Lifting the Driving Ban Does Not Equal Freedom

A Saudi activist shares her thoughts on the recently lifted driving ban and what this means for women in Saudi Arabia.

Women’s March Global has worked in the past few weeks — through our Free Saudi Women Coalition — to put pressure on the UN and other international figures to demand the release of arrested Saudi Activists. Our Change.Org petition has gained over 214,000 signatures and the petition was sent to representatives in the Untied Nations as well Saudi Representatives. We continue advocating and amplifying the women in Saudi Arabia and activists around the world who are continuing the fight for freedom and liberation for all Saudi women.

Today we share an interview with Sarah, a Saudi activist who writes about her view on the lift of the driving ban, the oppression of women in Saudi Arabia and how Western Feminists can help.

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Can you tell us a little bit about yourself?

My first and foremost identities are “concerned world citizen” and “feminist”. Heritage speaking, I come from a half-Lebanese, half-Saudi background; my father is Saudi and my mother hails from Beirut. My roots greatly inform my outlook on human and women’s rights in the Middle East — Lebanon and KSA stand in stark contrast to one another on these issues.

Growing up, traveling to Saudi came with a whole set of draconian rules and restrictions that didn’t apply when visiting Beirut. The different ways in which my mother was treated in both countries also stood out. That experience left a lasting impression.

Why are you an advocate for Saudi women?

It is nearly impossible for women in the Kingdom to speak out against their treatment.

Wives, sisters, daughters, and mothers cannot even report domestic abuse unless given permission to do so by their male guardians (who are usually the ones doing the abusing). The only recourse is social media, and even that is censored. That is why I advocate on behalf of my Saudi sisters… because I have the ability to do so. My attempt is not to rob Saudi women of their agency, of course, but to raise awareness in the UK and elsewhere of their plight. Hopefully, other concerned world citizens will do something about it.

How do you feel about what’s going on in Saudi Arabia?

We’ve always known that Saudi is hell on earth for women. This is nothing new. However, Mohammed Bin Salman (MBS) becoming Crown Prince has totally changed things — and not for the better. There is a troubling dichotomy going on right now. On the one hand, MBS has issued some “groundbreaking” reforms, which include allowing women to drive cars. However, these surface-level measures totally mask a simultaneous deterioration in Women’s Rights: just as the driving ban hasbeen lifted, KSA has, in the past few weeks, detained a record number of female activists, most of whom had made fervent calls for the driving ban to be lifted.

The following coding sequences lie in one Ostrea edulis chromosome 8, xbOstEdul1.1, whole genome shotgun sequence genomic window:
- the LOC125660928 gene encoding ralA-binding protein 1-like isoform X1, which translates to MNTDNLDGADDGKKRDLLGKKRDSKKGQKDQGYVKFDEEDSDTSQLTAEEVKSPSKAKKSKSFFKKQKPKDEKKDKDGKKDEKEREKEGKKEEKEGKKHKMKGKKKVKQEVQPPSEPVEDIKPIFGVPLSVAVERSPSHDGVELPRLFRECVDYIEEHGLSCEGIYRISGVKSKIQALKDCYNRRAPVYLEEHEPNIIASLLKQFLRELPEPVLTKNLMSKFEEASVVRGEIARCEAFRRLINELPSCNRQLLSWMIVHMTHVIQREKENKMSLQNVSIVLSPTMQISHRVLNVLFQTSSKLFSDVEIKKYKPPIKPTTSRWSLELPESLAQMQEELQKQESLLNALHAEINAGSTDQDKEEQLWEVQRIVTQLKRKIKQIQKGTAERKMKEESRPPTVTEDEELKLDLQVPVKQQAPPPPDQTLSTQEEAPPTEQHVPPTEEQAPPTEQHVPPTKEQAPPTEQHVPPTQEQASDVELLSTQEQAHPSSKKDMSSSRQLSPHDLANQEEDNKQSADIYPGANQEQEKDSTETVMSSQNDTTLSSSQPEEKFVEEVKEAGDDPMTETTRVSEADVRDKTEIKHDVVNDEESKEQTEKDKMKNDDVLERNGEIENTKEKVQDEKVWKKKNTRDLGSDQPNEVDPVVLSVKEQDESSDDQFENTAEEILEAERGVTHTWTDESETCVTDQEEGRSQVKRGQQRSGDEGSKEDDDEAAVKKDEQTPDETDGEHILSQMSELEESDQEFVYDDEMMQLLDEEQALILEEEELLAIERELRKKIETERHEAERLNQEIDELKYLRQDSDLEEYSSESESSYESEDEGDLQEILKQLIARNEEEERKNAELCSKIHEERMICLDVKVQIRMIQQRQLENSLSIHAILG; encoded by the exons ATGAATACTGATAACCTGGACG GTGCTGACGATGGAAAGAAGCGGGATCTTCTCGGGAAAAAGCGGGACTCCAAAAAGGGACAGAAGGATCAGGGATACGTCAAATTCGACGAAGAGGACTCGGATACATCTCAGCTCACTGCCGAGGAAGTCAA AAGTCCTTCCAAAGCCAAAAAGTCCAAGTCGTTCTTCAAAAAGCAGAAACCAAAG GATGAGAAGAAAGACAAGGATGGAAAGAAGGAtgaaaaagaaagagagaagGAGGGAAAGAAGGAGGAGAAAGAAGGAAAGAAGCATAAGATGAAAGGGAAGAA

Sadly, politicians and media in the West have lapped up the pristine image of MBS as a godsend reformer — which is just what the Crown Prince wants. So long as we look at him through rose-tinted goggles, he can continue consolidating power and muzzling the voices of female liberation without consequence.

What do you want people to know about the current situation?

I ask people in the West to not believe the deluded notion that MBS is somehow an agent of change in Saudi Arabia. Things are just as bad as they have ever been — the Crown Prince’s “reforms” amount to nothing more than bread and circuses intended to dazzle the likes of Theresa May, Emmanuel Macron, and other Western leaders. As I mentioned, the Kingdom deprives Saudi women of a voice. So, an absence of backlash towards MBS’ policies does not amount to acceptance or approval. Any true feminist should understand this.

With that said, I strongly ask feminists and allies in the UK and elsewhere to get engaged. It amazes me how activists will campaign so passionately form Women’s Rights at home (rightly so), but are of few words when it comes to a country that only recently permitted women to drive cars.

Anything helps. Share and retweet content on social media that raises awareness on Women’s Rights in KSA. Sign and share petitions to international organizations and governments aimed at pressuring Saudi to improve its record. And, above all, recognize the power of living in a democracy: do not vote for those who support one most misogynistic regimes on earth.

Do you think the lift on the driving ban is a good thing?

If I were some privileged Westerner who thought sharing articles about how super the Crown Prince is somehow does Saudi women a favor, then yes, maybe.

But I choose to live in reality. We can only judge MBS based on the sum of his actions, not by isolating one “reform” from a sea of excesses. Just as I compared the societies of Lebanon and Saudi as a child, we need to juxtapose the Crown Prince’s public face and behind-the-scenes conduct. So long as the lift of the driving ban is accompanied by mass arrests (with the West choosing to ignore the latter), it is anything but “good”.

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You can follow Sarah on Twitter and keep up to date with our progress on this action via our webpage.